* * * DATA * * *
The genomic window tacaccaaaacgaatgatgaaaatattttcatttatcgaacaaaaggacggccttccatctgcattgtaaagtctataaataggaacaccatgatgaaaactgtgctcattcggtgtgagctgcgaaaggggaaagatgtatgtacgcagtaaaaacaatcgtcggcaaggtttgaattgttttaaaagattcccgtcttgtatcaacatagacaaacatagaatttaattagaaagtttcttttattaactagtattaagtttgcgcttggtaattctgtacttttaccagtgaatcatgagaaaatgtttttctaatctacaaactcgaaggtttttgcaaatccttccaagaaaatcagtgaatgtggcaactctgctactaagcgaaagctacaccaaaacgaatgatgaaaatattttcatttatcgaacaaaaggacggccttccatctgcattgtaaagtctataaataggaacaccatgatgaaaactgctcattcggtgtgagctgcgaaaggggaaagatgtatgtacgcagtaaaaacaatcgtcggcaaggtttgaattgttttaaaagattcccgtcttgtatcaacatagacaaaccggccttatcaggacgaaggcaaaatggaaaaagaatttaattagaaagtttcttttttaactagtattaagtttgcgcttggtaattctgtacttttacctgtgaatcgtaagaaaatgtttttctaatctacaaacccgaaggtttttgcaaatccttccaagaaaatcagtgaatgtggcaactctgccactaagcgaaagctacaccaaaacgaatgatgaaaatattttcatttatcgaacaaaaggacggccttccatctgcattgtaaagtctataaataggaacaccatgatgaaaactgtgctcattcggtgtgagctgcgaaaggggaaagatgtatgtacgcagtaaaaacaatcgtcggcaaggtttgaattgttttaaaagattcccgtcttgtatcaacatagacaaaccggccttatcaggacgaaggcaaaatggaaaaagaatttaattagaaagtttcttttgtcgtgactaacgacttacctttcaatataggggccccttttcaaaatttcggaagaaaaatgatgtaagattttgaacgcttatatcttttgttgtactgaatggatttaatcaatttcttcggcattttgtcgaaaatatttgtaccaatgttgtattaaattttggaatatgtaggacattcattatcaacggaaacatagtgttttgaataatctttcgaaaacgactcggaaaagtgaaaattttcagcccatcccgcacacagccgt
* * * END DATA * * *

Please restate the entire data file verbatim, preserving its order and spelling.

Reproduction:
The genomic window tacaccaaaacgaatgatgaaaatattttcatttatcgaacaaaaggacggccttccatctgcattgtaaagtctataaataggaacaccatgatgaaaactgtgctcattcggtgtgagctgcgaaaggggaaagatgtatgtacgcagtaaaaacaatcgtcggcaaggtttgaattgttttaaaagattcccgtcttgtatcaacatagacaaacatagaatttaattagaaagtttcttttattaactagtattaagtttgcgcttggtaattctgtacttttaccagtgaatcatgagaaaatgtttttctaatctacaaactcgaaggtttttgcaaatccttccaagaaaatcagtgaatgtggcaactctgctactaagcgaaagctacaccaaaacgaatgatgaaaatattttcatttatcgaacaaaaggacggccttccatctgcattgtaaagtctataaataggaacaccatgatgaaaactgctcattcggtgtgagctgcgaaaggggaaagatgtatgtacgcagtaaaaacaatcgtcggcaaggtttgaattgttttaaaagattcccgtcttgtatcaacatagacaaaccggccttatcaggacgaaggcaaaatggaaaaagaatttaattagaaagtttcttttttaactagtattaagtttgcgcttggtaattctgtacttttacctgtgaatcgtaagaaaatgtttttctaatctacaaacccgaaggtttttgcaaatccttccaagaaaatcagtgaatgtggcaactctgccactaagcgaaagctacaccaaaacgaatgatgaaaatattttcatttatcgaacaaaaggacggccttccatctgcattgtaaagtctataaataggaacaccatgatgaaaactgtgctcattcggtgtgagctgcgaaaggggaaagatgtatgtacgcagtaaaaacaatcgtcggcaaggtttgaattgttttaaaagattcccgtcttgtatcaacatagacaaaccggccttatcaggacgaaggcaaaatggaaaaagaatttaattagaaagtttcttttgtcgtgactaacgacttacctttcaatataggggccccttttcaaaatttcggaagaaaaatgatgtaagattttgaacgcttatatcttttgttgtactgaatggatttaatcaatttcttcggcattttgtcgaaaatatttgtaccaatgttgtattaaattttggaatatgtaggacattcattatcaacggaaacatagtgttttgaataatctttcgaaaacgactcggaaaagtgaaaattttcagcccatcccgcacacagccgt